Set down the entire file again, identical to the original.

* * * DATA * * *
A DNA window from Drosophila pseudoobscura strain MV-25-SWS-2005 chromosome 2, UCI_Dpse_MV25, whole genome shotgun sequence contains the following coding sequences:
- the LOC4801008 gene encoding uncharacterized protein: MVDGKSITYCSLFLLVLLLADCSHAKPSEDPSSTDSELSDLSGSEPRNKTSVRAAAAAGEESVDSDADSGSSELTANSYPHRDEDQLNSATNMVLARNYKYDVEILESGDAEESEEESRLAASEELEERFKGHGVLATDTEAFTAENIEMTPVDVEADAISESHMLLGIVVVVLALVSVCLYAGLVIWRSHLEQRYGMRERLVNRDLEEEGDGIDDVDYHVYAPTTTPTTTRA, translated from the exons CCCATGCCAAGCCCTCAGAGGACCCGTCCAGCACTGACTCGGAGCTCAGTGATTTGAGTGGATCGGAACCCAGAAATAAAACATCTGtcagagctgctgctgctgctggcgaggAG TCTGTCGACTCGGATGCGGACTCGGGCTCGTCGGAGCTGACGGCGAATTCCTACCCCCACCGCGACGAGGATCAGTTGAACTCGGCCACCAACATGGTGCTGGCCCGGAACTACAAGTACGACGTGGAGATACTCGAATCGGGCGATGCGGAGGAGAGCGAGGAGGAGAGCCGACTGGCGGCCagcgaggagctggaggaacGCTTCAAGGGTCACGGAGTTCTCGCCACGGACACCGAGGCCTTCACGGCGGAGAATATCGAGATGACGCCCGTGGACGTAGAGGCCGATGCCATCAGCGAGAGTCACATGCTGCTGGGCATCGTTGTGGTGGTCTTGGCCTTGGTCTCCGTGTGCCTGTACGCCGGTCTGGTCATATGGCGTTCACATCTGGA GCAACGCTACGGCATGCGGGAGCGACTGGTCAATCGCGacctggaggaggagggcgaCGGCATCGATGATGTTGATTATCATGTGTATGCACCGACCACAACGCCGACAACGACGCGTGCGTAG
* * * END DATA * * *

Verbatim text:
A DNA window from Drosophila pseudoobscura strain MV-25-SWS-2005 chromosome 2, UCI_Dpse_MV25, whole genome shotgun sequence contains the following coding sequences:
- the LOC4801008 gene encoding uncharacterized protein: MVDGKSITYCSLFLLVLLLADCSHAKPSEDPSSTDSELSDLSGSEPRNKTSVRAAAAAGEESVDSDADSGSSELTANSYPHRDEDQLNSATNMVLARNYKYDVEILESGDAEESEEESRLAASEELEERFKGHGVLATDTEAFTAENIEMTPVDVEADAISESHMLLGIVVVVLALVSVCLYAGLVIWRSHLEQRYGMRERLVNRDLEEEGDGIDDVDYHVYAPTTTPTTTRA, translated from the exons CCCATGCCAAGCCCTCAGAGGACCCGTCCAGCACTGACTCGGAGCTCAGTGATTTGAGTGGATCGGAACCCAGAAATAAAACATCTGtcagagctgctgctgctgctggcgaggAG TCTGTCGACTCGGATGCGGACTCGGGCTCGTCGGAGCTGACGGCGAATTCCTACCCCCACCGCGACGAGGATCAGTTGAACTCGGCCACCAACATGGTGCTGGCCCGGAACTACAAGTACGACGTGGAGATACTCGAATCGGGCGATGCGGAGGAGAGCGAGGAGGAGAGCCGACTGGCGGCCagcgaggagctggaggaacGCTTCAAGGGTCACGGAGTTCTCGCCACGGACACCGAGGCCTTCACGGCGGAGAATATCGAGATGACGCCCGTGGACGTAGAGGCCGATGCCATCAGCGAGAGTCACATGCTGCTGGGCATCGTTGTGGTGGTCTTGGCCTTGGTCTCCGTGTGCCTGTACGCCGGTCTGGTCATATGGCGTTCACATCTGGA GCAACGCTACGGCATGCGGGAGCGACTGGTCAATCGCGacctggaggaggagggcgaCGGCATCGATGATGTTGATTATCATGTGTATGCACCGACCACAACGCCGACAACGACGCGTGCGTAG